U.S. homebuyers in the West fueled a rebound in new home sales last month as other regions struggled with tight supply and high prices.

Sales of new single-family houses rose 2% in February to a seasonally adjusted annual rate of 512,000, the Commerce Department said Wednesday. January’s sales pace was revised up to 502,000 units from the previously reported 494,000 units.

After falling 32.1% in January, sales surged 38.5% in the West last month. Excluding the West, home sales fell 8.1%, with the Northeast down 24.2%, the Midwest down 17.9%, and the South down 4.1%.

“The housing market is improving, though in fits and starts and not uniformly across the nation,” Joel Naroff, chief economist at Naroff Economic Advisors, told Reuters.

New home sales account for about 9.2% of the housing market. On Monday, the National Association of Realtors said existing home sales dropped 7.1% in February, reflecting low supply and bad weather.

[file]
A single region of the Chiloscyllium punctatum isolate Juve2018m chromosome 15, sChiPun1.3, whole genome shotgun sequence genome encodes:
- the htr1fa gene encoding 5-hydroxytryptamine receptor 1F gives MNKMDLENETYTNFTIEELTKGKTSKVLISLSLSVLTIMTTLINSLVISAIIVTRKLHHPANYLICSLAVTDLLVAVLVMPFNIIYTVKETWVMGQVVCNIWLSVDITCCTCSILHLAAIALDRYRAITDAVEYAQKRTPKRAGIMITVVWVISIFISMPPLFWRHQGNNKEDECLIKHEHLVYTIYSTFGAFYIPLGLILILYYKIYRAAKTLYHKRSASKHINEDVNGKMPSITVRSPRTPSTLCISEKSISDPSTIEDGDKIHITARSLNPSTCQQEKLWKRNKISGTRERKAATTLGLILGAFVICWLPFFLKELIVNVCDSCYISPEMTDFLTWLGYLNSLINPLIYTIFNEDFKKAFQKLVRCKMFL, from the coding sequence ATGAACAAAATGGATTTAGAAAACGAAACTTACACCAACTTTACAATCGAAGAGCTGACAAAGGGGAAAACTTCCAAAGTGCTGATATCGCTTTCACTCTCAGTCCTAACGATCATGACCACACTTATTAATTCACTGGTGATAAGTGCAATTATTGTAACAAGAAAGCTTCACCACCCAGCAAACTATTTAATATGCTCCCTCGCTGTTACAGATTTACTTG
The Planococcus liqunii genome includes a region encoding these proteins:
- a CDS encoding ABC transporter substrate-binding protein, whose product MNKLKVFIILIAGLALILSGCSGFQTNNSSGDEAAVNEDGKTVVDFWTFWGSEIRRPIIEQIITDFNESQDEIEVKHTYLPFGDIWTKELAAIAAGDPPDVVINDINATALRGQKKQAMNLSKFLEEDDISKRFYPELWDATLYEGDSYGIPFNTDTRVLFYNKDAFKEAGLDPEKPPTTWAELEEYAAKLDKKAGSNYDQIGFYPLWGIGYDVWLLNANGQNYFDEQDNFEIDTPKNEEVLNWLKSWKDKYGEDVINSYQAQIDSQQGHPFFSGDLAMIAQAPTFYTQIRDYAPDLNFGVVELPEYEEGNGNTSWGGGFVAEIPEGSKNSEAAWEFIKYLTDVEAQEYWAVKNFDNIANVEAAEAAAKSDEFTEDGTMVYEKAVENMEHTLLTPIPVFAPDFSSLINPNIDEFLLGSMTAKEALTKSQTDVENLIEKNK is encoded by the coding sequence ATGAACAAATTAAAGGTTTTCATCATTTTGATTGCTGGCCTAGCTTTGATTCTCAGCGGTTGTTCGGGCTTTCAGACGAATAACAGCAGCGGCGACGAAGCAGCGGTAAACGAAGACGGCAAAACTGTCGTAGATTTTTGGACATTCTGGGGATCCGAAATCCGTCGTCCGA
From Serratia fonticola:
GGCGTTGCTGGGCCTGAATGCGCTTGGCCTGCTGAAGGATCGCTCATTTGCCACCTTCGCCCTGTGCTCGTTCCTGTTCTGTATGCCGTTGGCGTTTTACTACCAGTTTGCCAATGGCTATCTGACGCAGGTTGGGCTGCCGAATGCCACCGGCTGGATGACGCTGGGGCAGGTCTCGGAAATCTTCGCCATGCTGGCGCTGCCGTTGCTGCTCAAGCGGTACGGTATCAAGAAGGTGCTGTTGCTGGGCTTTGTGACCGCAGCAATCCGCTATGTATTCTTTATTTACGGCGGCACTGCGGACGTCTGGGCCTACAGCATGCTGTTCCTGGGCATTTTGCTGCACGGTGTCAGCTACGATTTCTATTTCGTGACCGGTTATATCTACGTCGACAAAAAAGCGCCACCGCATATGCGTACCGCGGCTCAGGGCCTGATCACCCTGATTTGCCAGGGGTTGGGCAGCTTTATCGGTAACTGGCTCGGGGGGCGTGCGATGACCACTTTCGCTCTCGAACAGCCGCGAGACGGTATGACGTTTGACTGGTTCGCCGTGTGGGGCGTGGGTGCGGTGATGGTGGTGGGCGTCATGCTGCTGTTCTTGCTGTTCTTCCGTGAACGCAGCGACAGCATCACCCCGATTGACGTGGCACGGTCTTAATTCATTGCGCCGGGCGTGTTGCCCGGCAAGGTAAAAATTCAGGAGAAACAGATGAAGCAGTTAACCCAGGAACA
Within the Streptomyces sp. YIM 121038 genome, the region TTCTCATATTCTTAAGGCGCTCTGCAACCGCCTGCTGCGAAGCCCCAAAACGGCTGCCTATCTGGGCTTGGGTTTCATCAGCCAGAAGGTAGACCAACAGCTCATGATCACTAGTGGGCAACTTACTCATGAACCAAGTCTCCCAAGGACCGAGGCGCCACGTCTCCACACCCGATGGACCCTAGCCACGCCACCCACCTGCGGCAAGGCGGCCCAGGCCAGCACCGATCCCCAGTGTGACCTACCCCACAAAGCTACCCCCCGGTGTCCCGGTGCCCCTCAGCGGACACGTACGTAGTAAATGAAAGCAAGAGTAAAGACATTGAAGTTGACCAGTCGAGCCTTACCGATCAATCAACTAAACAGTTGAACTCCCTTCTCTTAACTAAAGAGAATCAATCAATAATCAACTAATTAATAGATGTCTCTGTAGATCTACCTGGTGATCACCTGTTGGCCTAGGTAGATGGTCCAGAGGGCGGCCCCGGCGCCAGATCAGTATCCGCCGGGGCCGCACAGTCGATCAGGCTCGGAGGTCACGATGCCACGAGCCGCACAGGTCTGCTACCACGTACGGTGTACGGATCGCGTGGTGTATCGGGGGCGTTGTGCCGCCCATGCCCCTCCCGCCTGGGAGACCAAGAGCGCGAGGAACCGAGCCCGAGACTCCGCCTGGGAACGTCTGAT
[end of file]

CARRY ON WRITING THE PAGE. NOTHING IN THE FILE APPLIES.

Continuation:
There were 1.88 million existing homes available for sale in February, up 3.3% from January, but 1.1% lower than a year ago. House prices have been rising by more than 5%, outpacing wage growth.

“The market still has yet to fully rebound from the housing crisis of nearly a decade ago,” the Los Angeles Times said.

Economists and realtors are expecting a solid spring selling season, but caution that the persistent shortage of homes on the market will limit options for buyers and push up prices.

“Spring sales should be decent, but won’t be as good as they could have been if there was more inventory on the market and affordability was a little bit stronger,” said Ryan Sweet, senior economist at Moody’s Analytics.

New home sales were down nearly 4% in the first two months of this year compared with the same period in 2015. But over the past 12 months, they have risen compared with the prior year.

“This reflects a slow but steady increase in demand from homebuyers as well as increasing confidence of homebuilders,” Ralph B. McLaughlin, chief economist at real estate listings website Trulia, told The Wall Street Journal.

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